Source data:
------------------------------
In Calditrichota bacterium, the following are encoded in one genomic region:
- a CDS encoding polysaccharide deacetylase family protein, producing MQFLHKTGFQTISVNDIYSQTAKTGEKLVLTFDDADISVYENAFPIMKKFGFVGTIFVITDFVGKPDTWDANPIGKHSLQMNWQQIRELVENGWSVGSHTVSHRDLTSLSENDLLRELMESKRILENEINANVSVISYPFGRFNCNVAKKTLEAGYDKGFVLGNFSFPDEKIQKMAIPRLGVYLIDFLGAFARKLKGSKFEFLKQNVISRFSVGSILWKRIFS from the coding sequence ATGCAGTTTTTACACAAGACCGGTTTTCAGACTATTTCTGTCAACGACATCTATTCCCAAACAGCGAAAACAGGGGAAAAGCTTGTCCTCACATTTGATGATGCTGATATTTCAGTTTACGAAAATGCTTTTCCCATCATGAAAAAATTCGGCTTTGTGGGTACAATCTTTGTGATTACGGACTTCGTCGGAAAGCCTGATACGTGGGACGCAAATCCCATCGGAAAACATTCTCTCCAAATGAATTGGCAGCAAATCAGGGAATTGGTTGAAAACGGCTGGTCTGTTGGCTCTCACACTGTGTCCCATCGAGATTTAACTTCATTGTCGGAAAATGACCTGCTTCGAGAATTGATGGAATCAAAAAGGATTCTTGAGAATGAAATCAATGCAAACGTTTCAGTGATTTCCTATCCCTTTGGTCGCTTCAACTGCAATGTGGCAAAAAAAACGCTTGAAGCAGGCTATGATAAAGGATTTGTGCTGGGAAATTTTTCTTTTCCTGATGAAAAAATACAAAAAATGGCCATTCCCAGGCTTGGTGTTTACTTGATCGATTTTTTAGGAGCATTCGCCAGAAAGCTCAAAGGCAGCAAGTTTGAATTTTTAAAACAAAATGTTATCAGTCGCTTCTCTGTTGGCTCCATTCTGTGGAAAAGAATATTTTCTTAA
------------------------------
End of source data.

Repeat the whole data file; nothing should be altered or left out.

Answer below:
In Calditrichota bacterium, the following are encoded in one genomic region:
- a CDS encoding polysaccharide deacetylase family protein, producing MQFLHKTGFQTISVNDIYSQTAKTGEKLVLTFDDADISVYENAFPIMKKFGFVGTIFVITDFVGKPDTWDANPIGKHSLQMNWQQIRELVENGWSVGSHTVSHRDLTSLSENDLLRELMESKRILENEINANVSVISYPFGRFNCNVAKKTLEAGYDKGFVLGNFSFPDEKIQKMAIPRLGVYLIDFLGAFARKLKGSKFEFLKQNVISRFSVGSILWKRIFS from the coding sequence ATGCAGTTTTTACACAAGACCGGTTTTCAGACTATTTCTGTCAACGACATCTATTCCCAAACAGCGAAAACAGGGGAAAAGCTTGTCCTCACATTTGATGATGCTGATATTTCAGTTTACGAAAATGCTTTTCCCATCATGAAAAAATTCGGCTTTGTGGGTACAATCTTTGTGATTACGGACTTCGTCGGAAAGCCTGATACGTGGGACGCAAATCCCATCGGAAAACATTCTCTCCAAATGAATTGGCAGCAAATCAGGGAATTGGTTGAAAACGGCTGGTCTGTTGGCTCTCACACTGTGTCCCATCGAGATTTAACTTCATTGTCGGAAAATGACCTGCTTCGAGAATTGATGGAATCAAAAAGGATTCTTGAGAATGAAATCAATGCAAACGTTTCAGTGATTTCCTATCCCTTTGGTCGCTTCAACTGCAATGTGGCAAAAAAAACGCTTGAAGCAGGCTATGATAAAGGATTTGTGCTGGGAAATTTTTCTTTTCCTGATGAAAAAATACAAAAAATGGCCATTCCCAGGCTTGGTGTTTACTTGATCGATTTTTTAGGAGCATTCGCCAGAAAGCTCAAAGGCAGCAAGTTTGAATTTTTAAAACAAAATGTTATCAGTCGCTTCTCTGTTGGCTCCATTCTGTGGAAAAGAATATTTTCTTAA